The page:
With the overturn of Proposition Eight yesterday, I find it difficult to sit at my computer and write about something that isn’t profound. I wish that I had the smarts to write about this historic event but the truth is that I don’t. I don’t have those kinds of smarts. I am not really book learned enough, not really socio politically educated enough, not really legally savvy enough to write anything about yesterday’s events.
Much to my dismay, I am little more than a person who is ruled by their emotions. I have spent my life being lead around by them and trying to regain control of them; and while I can attest to the fact that, over the last ten years, I have gotten control of them enough that I am actually able to stop a tear from falling, as it wells in the corner of my eye, I am able to stifle a laugh before the upper lip curls, indeed, I am able to stop the curl from happening, nevertheless, at my core I am a person whose emotions are intact, are tangible, somewhere.
My emotions regarding the overturning of Proposition Eight are hopeful ones. The emotions I felt when Proposition Eight was created were angry ones. Not complex. Also not surprising. These are the emotions that a person with a heart should feel regarding these heinous laws, any and all heinous laws that attempt to hold down, hold back, hold still any group of people who are simply trying to carve out a simple and happy existence on this planet. And for what? For political gain and for religious judgement. I would venture to say that these are the two reasons for any kind of prejudice. People who hate usually do so in the name of a God in which they place their faith. Does everyone see the dichotomy of that statement? I hope so. People who oppress usually do so for the sake of power. I have no editorial for that statement. It’s a plain as the gay on my face. Oppress. Power. Ta Da. So here we are. A group of people in today’s society who just want to be happy, have jobs, homes, families… and a plain little band of gold, without feeling like we are puppets and pawns to be used by politicians and pioutists (I know that isn’t a word – but it should be; somebody call Webster’s please and fix it), fighting for the rights that have been afforded everyone. Women fought for equal rights. Blacks fought for equal rights. Today gays fight for equal rights. In 2010. Gays fight for equal rights.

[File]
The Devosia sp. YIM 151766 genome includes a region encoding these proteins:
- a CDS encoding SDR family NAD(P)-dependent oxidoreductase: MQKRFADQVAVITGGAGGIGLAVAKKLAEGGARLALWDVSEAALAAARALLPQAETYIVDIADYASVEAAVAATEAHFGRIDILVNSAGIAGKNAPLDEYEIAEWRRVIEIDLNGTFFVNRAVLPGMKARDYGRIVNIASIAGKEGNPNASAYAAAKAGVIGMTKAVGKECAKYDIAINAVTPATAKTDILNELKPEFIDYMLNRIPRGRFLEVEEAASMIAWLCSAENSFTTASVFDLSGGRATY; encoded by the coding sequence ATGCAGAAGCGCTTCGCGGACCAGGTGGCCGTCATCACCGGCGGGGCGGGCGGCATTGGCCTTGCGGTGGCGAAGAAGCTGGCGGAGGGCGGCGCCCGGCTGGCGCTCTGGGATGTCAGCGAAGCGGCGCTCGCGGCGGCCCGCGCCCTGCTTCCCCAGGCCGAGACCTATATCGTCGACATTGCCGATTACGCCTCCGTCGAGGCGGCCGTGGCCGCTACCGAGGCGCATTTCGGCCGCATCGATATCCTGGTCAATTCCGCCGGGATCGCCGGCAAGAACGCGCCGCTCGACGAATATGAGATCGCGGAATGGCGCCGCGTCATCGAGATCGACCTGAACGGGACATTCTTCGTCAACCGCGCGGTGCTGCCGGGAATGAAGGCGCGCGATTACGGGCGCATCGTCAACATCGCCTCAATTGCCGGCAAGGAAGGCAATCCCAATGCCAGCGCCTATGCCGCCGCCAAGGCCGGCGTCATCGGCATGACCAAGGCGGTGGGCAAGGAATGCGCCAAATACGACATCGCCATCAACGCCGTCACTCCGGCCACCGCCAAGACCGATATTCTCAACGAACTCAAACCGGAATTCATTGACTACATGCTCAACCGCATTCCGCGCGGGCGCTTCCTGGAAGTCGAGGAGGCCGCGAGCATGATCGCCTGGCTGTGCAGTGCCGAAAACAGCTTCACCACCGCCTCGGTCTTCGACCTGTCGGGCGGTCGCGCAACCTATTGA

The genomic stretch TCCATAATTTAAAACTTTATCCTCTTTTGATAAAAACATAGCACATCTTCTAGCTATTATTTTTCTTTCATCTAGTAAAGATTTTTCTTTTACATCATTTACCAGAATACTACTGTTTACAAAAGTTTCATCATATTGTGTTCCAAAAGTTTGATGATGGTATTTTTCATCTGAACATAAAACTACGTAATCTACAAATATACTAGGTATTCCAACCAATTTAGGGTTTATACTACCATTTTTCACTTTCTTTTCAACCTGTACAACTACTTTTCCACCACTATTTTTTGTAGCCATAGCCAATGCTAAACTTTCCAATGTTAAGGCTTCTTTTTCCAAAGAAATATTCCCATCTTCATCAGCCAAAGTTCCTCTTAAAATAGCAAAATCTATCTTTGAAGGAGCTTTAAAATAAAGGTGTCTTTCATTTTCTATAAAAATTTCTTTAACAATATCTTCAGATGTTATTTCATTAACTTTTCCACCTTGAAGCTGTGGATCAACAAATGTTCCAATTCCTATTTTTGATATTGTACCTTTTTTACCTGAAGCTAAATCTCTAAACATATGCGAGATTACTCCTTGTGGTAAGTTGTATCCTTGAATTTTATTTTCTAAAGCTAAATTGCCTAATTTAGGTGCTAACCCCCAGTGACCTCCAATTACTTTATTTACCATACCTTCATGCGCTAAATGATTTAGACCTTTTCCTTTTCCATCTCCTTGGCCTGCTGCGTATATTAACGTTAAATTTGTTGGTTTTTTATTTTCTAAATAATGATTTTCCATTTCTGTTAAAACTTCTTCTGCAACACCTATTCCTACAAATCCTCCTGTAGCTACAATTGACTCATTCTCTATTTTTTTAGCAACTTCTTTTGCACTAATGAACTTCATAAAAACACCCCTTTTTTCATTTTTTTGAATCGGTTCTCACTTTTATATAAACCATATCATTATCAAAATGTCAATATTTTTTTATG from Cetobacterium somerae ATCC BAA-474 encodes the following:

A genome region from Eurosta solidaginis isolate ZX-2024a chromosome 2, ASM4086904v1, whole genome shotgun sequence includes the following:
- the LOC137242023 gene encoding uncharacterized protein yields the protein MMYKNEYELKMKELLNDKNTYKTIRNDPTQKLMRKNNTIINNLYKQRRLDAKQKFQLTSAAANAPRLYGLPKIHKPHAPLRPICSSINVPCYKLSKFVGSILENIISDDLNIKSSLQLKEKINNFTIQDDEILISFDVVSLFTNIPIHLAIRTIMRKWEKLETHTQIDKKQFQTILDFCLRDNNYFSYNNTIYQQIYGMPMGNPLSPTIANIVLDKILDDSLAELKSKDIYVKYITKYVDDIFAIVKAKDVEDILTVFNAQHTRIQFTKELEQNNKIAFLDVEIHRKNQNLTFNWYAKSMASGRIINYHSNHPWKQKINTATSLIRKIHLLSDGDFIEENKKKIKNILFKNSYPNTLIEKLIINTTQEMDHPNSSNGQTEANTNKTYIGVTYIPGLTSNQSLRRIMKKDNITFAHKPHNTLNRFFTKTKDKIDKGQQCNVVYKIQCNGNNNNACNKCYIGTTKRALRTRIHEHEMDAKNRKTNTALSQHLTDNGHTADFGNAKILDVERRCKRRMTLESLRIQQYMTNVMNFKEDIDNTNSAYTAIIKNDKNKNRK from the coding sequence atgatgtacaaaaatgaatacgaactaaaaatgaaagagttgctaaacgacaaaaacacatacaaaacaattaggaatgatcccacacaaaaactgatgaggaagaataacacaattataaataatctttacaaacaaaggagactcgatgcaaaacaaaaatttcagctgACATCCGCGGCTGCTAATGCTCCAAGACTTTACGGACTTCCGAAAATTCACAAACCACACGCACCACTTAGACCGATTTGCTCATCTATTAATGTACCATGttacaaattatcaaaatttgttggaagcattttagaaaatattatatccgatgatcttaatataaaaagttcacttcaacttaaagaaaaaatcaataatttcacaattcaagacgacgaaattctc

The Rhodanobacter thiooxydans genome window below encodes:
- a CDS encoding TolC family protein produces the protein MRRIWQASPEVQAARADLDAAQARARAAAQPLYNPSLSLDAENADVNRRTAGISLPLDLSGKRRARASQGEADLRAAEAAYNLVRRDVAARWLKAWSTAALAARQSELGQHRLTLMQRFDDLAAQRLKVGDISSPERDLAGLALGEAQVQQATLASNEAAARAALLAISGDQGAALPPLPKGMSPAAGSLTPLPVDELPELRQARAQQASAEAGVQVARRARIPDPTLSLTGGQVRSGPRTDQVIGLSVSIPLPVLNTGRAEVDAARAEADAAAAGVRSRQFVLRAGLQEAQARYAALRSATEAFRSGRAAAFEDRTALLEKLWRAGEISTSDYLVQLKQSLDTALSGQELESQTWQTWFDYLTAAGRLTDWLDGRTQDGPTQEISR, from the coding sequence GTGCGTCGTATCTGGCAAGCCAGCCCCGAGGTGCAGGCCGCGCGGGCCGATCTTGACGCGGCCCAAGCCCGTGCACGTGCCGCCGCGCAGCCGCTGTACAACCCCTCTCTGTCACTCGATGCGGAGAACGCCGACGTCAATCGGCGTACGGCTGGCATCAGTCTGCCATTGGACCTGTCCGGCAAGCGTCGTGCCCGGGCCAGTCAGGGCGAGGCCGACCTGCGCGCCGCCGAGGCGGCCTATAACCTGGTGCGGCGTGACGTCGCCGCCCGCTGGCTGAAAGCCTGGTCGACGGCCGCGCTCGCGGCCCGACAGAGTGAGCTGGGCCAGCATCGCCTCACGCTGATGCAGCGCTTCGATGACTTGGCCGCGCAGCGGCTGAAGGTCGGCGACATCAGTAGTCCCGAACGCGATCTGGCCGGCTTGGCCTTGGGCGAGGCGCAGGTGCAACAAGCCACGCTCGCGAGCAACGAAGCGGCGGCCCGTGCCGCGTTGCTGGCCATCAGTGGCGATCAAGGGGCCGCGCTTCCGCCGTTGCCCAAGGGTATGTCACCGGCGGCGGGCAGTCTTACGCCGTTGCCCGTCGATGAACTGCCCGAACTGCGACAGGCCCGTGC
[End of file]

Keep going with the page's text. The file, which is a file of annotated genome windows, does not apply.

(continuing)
What world are we living in?
At times, during the last year, I have thought Pat and I should move to a foreign country where we are welcome. The only problem is that we happen to love America. We happen to love New York. And most of our family is here. Yes, we have family abroad in the United Kingdom and in Australia. We could go to those countries and hang out. We could move to Argentina. We could leave this place, this place where we are unwanted and unloved; but would that be running away? Shouldn’t we stay and fight? Yes. We should. We should do what we can to change the hatred and bigotry of the United States of America. We wouldn’t, though, be changing that. We would only be changing laws. Because the people who hate us, will always hate us; because that is what they know. They are the people who still hate blacks. They are the people who still hate Asians. They are the people who still hate women. Come on, now; you know them. We all know someone who is openly racist, openly misogynistic, openly ageist; and they don’t attempt to hide their bigotry. When they say those offensive words ( you’re not going to make me put them in print, are you? ), the disdain drips from their lips. When they pass by a B-Boy, a strong woman, a Middle Easterner or a gay couple, their eyes narrow to slits as they daydream about the physical violence they would like to inflict upon the objects of their disgust. We have these people in our lives. When is the last time you said to a friend “I am offended by your use of that word” or called someone on their bigotry? To remain silent is to consent.
It would be nice to say that the time has come for prejudice to end. Sadly, that is not going to happen in this country. Hatred and judgment are the great American pastime. That is why the churches and politicians flourish. Fortunately, this is not an absolute. Happily, there are politicians and spiritualists (not religious, but spiritual) who recognize the good in the human race, who declare themselves the champions of equal rights, who go against that which other visitors of church and Capitol Hill will spend their lives opposing. There are leaders and followers who will continue to plan protests, create Facebook pages, head up fundraising events, give speeches, sit on The Bench and, yes, even blog so that we might be able to change the country, change the world.
Judge Vaughn Walker, I salute you. I acknowledge you as a person of integrity and fairness. I recognize you as a good, a great judge. You are one of our heroes. I will remember your name.
Attention has been paid.